Can you really afford a career change?

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Many people dream of changing their careers. The reasons are many; the prospect of a change from the same old routine, or a new challenge, learning a new skill set or industry, the opportunity to relocate (perhaps internationally). A career change can be part of a fresh direction or start in life, or the realisation of an old dream or ambition.

For whatever the reason, many people have considered changing careers. What stops most people is the cost.

It is not easy to break into a new industry, especially when already comfortable and experience in the workplace. Additionally, not only does such a change take much time, effort, planning and research, but it can be expensive. There might be training course to attend, certificates to acquire, or costs associated with a necessary relocation. Work experience may often be necessary when starting a new profession; those are often voluntary. Pursuing opportunities to enter a new career field may mean that you have to take time off your existing work.

Even when successfully starting out in a new career, career changers will inevitably be at the  bottom of their new profession- and undoubtedly take a steep pay cut, which will impact on their lifestyle, especially when taking existing debts and financial obligations into account. All the benefits accrued in your previous industry (health insurance, holidays, parking, industry specific perks) will all vanish, and have to be laboriously worked towards all over again. Effectively, you will be starting at the bottom of the career ladder again; mentally and financially, can you handle that?

Although it is a major thing to consider when contemplating a career change, there is absolutely no reason that financial issues should stop you making that longed for change.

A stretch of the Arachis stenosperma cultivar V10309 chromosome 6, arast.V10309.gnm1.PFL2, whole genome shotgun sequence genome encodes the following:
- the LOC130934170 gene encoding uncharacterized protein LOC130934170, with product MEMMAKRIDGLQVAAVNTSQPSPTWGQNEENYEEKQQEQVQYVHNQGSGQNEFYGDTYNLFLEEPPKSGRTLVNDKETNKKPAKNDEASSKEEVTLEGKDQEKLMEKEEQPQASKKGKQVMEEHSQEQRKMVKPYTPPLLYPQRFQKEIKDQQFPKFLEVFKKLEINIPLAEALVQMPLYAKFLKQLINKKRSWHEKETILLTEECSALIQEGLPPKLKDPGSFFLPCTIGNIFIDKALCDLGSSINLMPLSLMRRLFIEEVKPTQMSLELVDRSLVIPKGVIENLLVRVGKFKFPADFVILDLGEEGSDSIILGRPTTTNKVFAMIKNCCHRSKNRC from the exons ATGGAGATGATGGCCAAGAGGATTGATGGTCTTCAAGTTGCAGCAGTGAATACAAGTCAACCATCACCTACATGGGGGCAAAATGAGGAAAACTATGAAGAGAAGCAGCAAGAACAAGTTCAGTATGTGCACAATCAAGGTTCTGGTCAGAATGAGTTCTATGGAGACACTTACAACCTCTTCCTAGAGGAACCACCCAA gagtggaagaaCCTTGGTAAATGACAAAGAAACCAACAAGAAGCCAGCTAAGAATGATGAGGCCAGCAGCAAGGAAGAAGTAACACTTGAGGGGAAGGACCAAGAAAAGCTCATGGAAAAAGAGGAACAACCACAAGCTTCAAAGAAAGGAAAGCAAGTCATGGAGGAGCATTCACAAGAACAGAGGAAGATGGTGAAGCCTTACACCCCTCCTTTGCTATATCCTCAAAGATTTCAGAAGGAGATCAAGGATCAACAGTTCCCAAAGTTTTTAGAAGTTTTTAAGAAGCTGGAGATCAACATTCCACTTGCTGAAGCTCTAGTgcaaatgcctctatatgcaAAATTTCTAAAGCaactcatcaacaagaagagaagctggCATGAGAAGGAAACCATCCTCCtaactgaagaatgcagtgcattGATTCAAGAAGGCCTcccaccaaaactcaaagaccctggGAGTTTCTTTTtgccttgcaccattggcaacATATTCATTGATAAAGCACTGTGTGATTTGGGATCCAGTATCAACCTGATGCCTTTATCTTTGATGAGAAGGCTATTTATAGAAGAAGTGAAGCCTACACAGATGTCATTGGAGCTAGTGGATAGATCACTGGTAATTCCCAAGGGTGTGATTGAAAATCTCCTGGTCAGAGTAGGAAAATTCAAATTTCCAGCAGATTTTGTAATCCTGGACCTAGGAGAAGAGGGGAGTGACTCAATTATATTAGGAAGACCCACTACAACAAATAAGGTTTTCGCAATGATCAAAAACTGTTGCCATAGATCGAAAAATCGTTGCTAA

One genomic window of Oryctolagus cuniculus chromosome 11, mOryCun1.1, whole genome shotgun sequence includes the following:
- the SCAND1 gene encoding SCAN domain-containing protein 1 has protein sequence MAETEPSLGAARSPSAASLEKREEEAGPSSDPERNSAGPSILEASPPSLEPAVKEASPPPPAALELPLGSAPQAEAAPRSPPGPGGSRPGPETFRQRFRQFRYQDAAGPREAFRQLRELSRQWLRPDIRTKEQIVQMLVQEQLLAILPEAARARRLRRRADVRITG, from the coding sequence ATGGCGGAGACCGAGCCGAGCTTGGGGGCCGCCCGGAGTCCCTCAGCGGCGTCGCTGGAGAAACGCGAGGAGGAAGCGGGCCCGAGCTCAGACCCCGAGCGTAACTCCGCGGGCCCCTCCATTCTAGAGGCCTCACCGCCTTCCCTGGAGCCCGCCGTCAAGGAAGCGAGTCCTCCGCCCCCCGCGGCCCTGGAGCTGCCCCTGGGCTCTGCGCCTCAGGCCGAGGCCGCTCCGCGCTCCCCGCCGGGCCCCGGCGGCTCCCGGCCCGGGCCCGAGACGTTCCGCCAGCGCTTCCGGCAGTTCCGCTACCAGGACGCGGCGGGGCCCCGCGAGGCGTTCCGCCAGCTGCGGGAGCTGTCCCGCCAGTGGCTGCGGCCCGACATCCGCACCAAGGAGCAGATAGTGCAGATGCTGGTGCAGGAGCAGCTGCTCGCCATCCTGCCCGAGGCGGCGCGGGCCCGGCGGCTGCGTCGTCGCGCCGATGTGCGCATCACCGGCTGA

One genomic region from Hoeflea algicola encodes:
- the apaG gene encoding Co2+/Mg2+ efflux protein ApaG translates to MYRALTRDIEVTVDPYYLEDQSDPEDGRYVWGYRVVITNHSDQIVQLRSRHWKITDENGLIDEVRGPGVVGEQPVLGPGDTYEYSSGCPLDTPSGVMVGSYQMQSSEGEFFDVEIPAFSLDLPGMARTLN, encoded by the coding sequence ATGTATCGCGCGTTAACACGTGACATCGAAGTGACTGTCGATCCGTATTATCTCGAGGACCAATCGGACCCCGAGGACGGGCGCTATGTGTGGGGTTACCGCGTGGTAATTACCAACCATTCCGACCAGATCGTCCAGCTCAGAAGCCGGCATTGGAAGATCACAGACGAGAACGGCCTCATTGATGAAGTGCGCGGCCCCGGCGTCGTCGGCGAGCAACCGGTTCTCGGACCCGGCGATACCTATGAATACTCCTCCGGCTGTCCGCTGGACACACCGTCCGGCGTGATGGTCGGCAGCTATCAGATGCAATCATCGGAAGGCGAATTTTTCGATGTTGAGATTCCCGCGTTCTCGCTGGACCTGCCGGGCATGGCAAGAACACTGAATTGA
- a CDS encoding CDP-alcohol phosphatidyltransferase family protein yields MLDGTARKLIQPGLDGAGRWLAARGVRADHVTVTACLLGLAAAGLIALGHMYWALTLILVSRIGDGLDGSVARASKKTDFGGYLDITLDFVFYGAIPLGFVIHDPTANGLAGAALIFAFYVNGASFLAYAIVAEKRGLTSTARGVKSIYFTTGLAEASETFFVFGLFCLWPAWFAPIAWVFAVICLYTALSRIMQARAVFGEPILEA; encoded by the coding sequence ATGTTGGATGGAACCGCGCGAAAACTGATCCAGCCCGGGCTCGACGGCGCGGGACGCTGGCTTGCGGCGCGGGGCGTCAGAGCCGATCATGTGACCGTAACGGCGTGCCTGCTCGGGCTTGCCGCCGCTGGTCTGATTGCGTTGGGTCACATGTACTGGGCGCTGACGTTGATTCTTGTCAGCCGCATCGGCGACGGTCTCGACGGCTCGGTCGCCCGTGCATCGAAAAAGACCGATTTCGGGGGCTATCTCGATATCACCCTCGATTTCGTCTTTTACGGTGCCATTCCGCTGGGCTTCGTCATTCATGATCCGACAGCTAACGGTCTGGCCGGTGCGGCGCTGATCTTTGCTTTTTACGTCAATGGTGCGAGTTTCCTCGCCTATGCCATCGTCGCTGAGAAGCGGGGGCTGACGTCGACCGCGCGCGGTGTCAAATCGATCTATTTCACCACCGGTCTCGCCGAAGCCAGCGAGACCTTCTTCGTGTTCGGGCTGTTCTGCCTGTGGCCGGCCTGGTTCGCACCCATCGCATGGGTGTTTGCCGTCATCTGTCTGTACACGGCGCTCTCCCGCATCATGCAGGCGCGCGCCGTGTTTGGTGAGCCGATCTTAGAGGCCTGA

1Consider your current financial position carefully, with your existing obligations and income. Can you afford to make that change? How long can you afford to be between jobs and careers? Start saving, and building up financial reserves to deal with the expenses of such a change (nobody said that a career change would take place quickly!). Small steps in managing your finances will pay off dividends when actually taking the plunge and making the change.

According to some life coaches and self- help gurus, challenge and revise your thinking about money. Many people have certain limiting beliefs about money, which often hold them back. Now is the time to challenge those beliefs, and to change your thinking as regards money. Try turning limiting or negative financial beliefs or concerns into positive thoughts; for example, instead of ‘I can’t manage money’, thinks instead ‘how can I manage money more effectively?’ Don’t allow yourself to be held back from your goal of a career change by financial concerns. After all, you can stay at the same job, with the same lifestyle and finances- or you can take an expensive and risky chance. The reward, however, is a sense of achievement and accomplishment, a fresh start in an area that probably makes you happier overall. With greater positivity will come greater effort and enthusiasm- and over time, more money.

A point to consider is timing. Time your career change right, so that there is the minimum of time between jobs and careers, ideally when you have enough saved, or are financially stable enough. Time your change so that it is a good time break into your new profession, when the markets are good, companies are hiring, or (if applicable) it is the right time of year or season for hiring.